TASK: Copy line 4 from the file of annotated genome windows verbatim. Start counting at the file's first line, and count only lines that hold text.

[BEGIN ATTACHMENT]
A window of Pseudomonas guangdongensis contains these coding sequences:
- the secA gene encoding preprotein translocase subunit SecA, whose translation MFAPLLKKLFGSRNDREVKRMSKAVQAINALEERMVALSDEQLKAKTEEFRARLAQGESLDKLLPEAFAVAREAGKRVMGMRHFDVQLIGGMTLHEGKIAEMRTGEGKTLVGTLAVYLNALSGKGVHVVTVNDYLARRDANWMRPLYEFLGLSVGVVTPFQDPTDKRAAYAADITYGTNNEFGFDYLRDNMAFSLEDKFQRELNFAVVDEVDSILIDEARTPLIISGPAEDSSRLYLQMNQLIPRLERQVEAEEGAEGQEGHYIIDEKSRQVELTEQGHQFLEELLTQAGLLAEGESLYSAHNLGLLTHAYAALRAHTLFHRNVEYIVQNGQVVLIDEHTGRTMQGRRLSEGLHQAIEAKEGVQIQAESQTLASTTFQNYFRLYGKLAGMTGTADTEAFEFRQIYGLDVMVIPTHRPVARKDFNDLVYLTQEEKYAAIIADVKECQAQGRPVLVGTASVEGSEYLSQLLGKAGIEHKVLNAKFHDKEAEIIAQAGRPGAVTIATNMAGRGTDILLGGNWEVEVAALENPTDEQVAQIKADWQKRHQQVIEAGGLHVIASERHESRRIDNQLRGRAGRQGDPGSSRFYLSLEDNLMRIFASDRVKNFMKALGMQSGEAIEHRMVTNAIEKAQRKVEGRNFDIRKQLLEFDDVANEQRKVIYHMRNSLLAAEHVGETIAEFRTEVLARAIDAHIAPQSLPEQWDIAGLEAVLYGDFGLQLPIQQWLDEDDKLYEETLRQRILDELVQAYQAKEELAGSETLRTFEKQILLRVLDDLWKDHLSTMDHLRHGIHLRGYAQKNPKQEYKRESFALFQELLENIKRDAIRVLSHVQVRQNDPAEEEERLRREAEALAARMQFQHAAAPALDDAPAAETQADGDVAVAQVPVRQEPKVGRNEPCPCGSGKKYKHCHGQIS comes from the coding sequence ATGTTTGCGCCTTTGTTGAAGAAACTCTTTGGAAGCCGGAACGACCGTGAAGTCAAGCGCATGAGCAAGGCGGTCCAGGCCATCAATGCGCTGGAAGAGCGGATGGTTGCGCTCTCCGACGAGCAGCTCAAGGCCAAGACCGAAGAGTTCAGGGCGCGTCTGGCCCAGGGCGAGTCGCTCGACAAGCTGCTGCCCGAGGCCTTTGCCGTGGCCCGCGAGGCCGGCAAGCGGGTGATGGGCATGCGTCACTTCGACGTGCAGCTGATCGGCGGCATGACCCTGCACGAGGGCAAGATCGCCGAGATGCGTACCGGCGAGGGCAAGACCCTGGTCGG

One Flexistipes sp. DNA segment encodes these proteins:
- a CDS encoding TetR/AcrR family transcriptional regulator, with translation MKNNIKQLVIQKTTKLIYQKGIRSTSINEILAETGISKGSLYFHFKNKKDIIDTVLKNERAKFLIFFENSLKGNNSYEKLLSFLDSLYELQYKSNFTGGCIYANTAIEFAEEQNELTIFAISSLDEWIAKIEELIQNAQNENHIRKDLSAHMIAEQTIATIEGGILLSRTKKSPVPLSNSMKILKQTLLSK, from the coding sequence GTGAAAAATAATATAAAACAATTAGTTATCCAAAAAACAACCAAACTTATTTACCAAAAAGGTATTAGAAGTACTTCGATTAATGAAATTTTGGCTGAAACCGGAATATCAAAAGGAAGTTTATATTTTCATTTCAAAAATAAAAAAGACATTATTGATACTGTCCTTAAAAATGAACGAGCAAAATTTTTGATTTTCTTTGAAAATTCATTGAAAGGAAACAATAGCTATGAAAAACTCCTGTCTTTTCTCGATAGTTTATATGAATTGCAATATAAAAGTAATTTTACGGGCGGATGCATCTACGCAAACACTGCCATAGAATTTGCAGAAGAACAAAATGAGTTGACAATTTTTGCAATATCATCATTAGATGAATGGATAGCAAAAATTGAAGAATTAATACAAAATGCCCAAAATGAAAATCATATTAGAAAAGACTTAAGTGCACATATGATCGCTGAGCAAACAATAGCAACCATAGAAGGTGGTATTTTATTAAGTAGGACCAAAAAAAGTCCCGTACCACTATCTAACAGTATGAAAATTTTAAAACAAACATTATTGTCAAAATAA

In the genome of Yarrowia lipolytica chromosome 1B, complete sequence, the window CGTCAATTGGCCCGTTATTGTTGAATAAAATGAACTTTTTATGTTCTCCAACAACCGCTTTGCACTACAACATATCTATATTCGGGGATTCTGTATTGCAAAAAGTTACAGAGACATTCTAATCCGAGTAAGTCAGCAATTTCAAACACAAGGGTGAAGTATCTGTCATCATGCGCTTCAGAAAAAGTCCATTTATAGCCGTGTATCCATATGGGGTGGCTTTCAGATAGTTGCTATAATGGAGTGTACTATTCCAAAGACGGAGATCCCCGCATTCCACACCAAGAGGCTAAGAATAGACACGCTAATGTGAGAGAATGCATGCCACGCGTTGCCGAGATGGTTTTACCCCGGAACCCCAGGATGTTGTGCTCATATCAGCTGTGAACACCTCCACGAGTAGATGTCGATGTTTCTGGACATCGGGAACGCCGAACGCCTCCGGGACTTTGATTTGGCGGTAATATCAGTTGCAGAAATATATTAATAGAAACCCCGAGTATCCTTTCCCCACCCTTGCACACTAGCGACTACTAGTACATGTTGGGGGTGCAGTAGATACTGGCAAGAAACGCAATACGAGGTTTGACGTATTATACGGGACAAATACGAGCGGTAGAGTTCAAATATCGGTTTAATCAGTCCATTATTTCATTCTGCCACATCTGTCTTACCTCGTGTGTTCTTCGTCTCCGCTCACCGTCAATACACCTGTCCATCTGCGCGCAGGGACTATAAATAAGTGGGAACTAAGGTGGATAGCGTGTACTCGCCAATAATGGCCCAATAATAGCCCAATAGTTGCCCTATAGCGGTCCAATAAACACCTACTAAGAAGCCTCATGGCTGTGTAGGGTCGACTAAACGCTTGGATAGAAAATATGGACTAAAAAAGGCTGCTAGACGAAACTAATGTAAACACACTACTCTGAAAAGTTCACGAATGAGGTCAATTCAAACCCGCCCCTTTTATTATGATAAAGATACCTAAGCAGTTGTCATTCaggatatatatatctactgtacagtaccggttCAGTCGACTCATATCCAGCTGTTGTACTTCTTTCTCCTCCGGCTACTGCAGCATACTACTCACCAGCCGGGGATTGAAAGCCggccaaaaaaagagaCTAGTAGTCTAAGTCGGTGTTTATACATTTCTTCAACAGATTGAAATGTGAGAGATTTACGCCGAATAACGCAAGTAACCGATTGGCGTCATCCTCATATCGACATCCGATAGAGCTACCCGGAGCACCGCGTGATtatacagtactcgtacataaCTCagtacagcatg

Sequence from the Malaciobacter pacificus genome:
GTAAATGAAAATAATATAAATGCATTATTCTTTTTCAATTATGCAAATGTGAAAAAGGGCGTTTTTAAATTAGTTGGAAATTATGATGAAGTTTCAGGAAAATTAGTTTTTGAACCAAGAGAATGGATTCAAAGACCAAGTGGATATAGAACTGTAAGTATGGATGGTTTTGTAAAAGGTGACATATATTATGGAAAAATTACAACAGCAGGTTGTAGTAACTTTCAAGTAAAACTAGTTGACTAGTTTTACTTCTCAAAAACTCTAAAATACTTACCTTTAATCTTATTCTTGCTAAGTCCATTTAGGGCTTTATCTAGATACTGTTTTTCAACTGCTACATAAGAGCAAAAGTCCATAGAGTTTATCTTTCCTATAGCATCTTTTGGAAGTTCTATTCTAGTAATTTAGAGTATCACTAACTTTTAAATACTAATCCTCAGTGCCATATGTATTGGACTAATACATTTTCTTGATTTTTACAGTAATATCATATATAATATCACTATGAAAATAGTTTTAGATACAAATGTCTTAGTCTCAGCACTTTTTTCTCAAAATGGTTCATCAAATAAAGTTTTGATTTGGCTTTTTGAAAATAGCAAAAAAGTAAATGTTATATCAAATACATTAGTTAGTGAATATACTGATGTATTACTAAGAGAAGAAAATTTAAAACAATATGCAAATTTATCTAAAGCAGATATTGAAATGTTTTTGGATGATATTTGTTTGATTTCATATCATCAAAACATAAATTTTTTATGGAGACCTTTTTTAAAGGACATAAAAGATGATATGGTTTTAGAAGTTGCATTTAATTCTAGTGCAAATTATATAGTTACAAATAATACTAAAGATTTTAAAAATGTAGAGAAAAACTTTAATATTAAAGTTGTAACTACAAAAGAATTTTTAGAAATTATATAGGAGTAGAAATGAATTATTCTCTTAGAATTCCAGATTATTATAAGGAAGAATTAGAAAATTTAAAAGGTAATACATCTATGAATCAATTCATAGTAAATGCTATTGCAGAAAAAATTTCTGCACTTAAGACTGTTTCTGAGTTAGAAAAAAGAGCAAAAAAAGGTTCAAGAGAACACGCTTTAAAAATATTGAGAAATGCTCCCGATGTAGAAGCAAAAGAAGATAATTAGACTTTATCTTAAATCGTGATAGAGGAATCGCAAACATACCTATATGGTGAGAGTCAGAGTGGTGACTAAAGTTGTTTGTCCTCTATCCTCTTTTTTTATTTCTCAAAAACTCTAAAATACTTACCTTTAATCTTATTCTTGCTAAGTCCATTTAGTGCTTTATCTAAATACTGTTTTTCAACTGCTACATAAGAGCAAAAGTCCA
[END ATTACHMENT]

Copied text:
- a CDS encoding TetR/AcrR family transcriptional regulator, with translation MKNNIKQLVIQKTTKLIYQKGIRSTSINEILAETGISKGSLYFHFKNKKDIIDTVLKNERAKFLIFFENSLKGNNSYEKLLSFLDSLYELQYKSNFTGGCIYANTAIEFAEEQNELTIFAISSLDEWIAKIEELIQNAQNENHIRKDLSAHMIAEQTIATIEGGILLSRTKKSPVPLSNSMKILKQTLLSK, from the coding sequence GTGAAAAATAATATAAAACAATTAGTTATCCAAAAAACAACCAAACTTATTTACCAAAAAGGTATTAGAAGTACTTCGATTAATGAAATTTTGGCTGAAACCGGAATATCAAAAGGAAGTTTATATTTTCATTTCAAAAATAAAAAAGACATTATTGATACTGTCCTTAAAAATGAACGAGCAAAATTTTTGATTTTCTTTGAAAATTCATTGAAAGGAAACAATAGCTATGAAAAACTCCTGTCTTTTCTCGATAGTTTATATGAATTGCAATATAAAAGTAATTTTACGGGCGGATGCATCTACGCAAACACTGCCATAGAATTTGCAGAAGAACAAAATGAGTTGACAATTTTTGCAATATCATCATTAGATGAATGGATAGCAAAAATTGAAGAATTAATACAAAATGCCCAAAATGAAAATCATATTAGAAAAGACTTAAGTGCACATATGATCGCTGAGCAAACAATAGCAACCATAGAAGGTGGTATTTTATTAAGTAGGACCAAAAAAAGTCCCGTACCACTATCTAACAGTATGAAAATTTTAAAACAAACATTATTGTCAAAATAA